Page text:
Instrumental monitoring of earthquake activity in Switzerland began at the onset of the 20th century (see complete history of the SED). Ever since, Switzerland has been at the forefront of seismic monitoring in Europe.
By the 1970s, a high-gain, short-period, seismic telemetry network had been installed, which recorded data on microfilm.
By the mid-1980s, the network consisted of a dense network of high-gain sensors with radio communications digitised on a central computer system with automatic processing for earthquake detection. These sensors were placed on solid rock in very-low-noise locations to enable them to record background seismicity in Switzerland.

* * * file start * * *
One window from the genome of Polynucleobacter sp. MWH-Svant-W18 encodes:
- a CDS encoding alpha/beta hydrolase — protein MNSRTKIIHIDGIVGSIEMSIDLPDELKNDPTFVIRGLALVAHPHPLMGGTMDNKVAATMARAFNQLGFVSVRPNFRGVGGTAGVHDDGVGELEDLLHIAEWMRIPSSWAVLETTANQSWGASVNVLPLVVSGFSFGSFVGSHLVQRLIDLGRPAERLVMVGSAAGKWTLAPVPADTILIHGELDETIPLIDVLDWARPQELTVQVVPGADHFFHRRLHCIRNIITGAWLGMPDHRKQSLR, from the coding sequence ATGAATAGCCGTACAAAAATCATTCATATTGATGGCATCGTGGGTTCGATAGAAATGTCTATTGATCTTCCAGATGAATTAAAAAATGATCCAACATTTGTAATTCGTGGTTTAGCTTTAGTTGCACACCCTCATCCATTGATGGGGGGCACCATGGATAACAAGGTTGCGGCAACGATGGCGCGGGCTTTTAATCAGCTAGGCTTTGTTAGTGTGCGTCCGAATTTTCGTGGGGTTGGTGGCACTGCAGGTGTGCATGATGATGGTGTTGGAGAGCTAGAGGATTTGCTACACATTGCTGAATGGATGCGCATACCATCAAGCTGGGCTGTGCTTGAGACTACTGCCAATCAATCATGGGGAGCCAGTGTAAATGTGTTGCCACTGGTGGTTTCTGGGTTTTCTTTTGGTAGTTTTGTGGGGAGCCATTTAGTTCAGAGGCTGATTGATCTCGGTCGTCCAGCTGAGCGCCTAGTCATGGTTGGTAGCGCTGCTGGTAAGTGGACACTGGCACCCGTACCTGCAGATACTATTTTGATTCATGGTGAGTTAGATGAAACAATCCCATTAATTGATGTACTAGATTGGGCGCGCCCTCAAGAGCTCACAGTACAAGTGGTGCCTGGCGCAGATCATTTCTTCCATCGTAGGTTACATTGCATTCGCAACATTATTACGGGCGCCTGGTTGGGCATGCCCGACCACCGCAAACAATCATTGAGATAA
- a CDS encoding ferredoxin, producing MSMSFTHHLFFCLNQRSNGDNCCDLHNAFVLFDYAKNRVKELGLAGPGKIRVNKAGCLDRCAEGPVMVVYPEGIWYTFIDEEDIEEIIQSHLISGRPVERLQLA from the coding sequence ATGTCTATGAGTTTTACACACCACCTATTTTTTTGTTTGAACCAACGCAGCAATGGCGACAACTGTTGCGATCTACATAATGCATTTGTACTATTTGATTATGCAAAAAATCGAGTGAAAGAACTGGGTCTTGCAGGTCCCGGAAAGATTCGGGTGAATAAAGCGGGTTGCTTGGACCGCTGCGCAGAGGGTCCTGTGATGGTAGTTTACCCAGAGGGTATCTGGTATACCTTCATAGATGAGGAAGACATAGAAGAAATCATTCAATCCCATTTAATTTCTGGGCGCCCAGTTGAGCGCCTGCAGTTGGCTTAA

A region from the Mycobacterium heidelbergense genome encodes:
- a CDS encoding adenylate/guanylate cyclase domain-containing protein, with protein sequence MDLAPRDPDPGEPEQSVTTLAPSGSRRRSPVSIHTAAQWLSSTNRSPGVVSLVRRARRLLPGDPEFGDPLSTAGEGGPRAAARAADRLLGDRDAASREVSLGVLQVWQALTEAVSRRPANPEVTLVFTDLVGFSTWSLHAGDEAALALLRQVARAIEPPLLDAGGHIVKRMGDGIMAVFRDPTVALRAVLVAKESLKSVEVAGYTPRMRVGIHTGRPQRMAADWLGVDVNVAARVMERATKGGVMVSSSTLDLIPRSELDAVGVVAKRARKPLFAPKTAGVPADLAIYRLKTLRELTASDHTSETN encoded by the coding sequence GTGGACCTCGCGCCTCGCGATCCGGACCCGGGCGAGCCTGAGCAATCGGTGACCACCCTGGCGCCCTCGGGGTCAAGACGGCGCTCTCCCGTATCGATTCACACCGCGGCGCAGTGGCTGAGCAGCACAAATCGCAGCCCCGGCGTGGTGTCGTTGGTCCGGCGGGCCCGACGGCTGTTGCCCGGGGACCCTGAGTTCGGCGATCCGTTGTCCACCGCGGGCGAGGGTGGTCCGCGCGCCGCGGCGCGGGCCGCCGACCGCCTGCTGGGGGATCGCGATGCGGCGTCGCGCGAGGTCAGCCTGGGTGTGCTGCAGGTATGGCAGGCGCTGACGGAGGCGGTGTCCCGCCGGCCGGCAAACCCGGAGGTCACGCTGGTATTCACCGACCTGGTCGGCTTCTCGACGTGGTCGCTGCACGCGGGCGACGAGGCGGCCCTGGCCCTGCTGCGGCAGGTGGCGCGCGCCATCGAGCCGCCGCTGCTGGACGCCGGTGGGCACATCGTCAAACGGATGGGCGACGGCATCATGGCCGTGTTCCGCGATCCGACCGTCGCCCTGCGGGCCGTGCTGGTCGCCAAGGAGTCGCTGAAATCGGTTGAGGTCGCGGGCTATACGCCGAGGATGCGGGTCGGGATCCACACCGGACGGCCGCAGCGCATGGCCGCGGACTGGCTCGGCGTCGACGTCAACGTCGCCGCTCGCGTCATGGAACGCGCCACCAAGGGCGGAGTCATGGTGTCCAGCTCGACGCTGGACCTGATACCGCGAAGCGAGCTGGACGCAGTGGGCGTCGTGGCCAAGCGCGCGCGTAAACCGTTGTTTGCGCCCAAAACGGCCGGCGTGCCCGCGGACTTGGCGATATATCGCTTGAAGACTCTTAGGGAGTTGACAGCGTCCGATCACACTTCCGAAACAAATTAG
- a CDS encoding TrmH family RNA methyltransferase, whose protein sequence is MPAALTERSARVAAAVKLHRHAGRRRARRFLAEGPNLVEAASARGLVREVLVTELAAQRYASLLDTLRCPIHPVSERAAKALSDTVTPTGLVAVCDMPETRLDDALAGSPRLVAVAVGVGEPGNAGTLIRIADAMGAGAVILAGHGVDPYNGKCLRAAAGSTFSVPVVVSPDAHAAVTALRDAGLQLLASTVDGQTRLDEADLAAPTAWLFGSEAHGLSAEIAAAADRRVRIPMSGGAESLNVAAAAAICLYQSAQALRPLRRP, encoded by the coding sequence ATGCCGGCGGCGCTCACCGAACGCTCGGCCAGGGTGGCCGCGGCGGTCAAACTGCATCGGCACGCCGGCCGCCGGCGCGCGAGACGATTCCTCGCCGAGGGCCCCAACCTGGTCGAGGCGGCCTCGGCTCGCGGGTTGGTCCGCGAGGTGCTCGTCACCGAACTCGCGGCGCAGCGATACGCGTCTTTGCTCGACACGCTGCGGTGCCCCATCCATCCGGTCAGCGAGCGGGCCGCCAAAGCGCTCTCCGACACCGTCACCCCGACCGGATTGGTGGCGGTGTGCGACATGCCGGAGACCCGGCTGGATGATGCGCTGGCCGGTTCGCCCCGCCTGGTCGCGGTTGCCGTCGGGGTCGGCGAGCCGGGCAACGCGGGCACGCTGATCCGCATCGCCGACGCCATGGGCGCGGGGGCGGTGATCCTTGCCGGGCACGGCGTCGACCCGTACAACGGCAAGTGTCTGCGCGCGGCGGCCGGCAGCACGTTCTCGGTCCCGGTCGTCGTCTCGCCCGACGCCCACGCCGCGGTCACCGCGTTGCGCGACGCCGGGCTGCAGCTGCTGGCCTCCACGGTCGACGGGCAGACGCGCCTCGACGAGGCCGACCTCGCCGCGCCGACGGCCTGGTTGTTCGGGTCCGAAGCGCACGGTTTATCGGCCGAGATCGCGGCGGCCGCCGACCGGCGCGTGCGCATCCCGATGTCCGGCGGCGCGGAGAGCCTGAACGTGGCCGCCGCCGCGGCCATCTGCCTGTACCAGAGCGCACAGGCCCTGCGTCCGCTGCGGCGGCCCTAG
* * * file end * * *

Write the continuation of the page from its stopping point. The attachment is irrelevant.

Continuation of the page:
In the early 1990s, the Swiss Strong Motion Network (SSMNet) was established, with dial-up 12 to 16-bit triggered instrumentation. Stations were installed at 70 free-field sites, mainly in urban settings, and in arrays at 6 dam sites. This network targeted areas where the seismic risk is high and where strong local effects could be expected to amplify ground motion caused by earthquakes.
In the late 1990s, broadband sensors fitted with 24-bit data loggers replaced the short-period sensors and GPS timing was introduced. Communications were also upgraded to a secure, high- bandwidth, internet system.
In the 2000s, strong-motion sensors of similar quality began to be installed, too. The new, modern system combining the Swiss Digital Seismic Network (SDSNet) and the Swiss Strong Motion Network (SSMNet) is called the Swiss National Network (CHNet).